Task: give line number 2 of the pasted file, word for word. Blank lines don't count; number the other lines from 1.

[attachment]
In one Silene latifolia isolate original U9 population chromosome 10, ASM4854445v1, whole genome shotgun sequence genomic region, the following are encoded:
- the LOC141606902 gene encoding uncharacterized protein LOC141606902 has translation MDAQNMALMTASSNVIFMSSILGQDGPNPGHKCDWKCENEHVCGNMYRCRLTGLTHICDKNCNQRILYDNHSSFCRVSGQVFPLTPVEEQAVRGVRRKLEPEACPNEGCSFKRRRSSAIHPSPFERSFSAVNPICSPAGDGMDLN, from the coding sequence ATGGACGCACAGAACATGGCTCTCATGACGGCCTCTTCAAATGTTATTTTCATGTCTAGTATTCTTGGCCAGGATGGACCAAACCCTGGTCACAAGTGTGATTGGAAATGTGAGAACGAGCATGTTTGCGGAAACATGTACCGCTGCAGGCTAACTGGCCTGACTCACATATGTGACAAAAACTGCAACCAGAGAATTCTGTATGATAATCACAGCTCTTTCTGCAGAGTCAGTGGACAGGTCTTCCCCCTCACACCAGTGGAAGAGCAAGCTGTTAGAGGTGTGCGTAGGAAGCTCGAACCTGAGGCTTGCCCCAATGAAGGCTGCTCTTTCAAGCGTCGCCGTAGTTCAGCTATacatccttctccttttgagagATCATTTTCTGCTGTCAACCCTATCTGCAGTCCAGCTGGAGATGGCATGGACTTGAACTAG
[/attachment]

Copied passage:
- the LOC141606902 gene encoding uncharacterized protein LOC141606902 has translation MDAQNMALMTASSNVIFMSSILGQDGPNPGHKCDWKCENEHVCGNMYRCRLTGLTHICDKNCNQRILYDNHSSFCRVSGQVFPLTPVEEQAVRGVRRKLEPEACPNEGCSFKRRRSSAIHPSPFERSFSAVNPICSPAGDGMDLN, from the coding sequence ATGGACGCACAGAACATGGCTCTCATGACGGCCTCTTCAAATGTTATTTTCATGTCTAGTATTCTTGGCCAGGATGGACCAAACCCTGGTCACAAGTGTGATTGGAAATGTGAGAACGAGCATGTTTGCGGAAACATGTACCGCTGCAGGCTAACTGGCCTGACTCACATATGTGACAAAAACTGCAACCAGAGAATTCTGTATGATAATCACAGCTCTTTCTGCAGAGTCAGTGGACAGGTCTTCCCCCTCACACCAGTGGAAGAGCAAGCTGTTAGAGGTGTGCGTAGGAAGCTCGAACCTGAGGCTTGCCCCAATGAAGGCTGCTCTTTCAAGCGTCGCCGTAGTTCAGCTATacatccttctccttttgagagATCATTTTCTGCTGTCAACCCTATCTGCAGTCCAGCTGGAGATGGCATGGACTTGAACTAG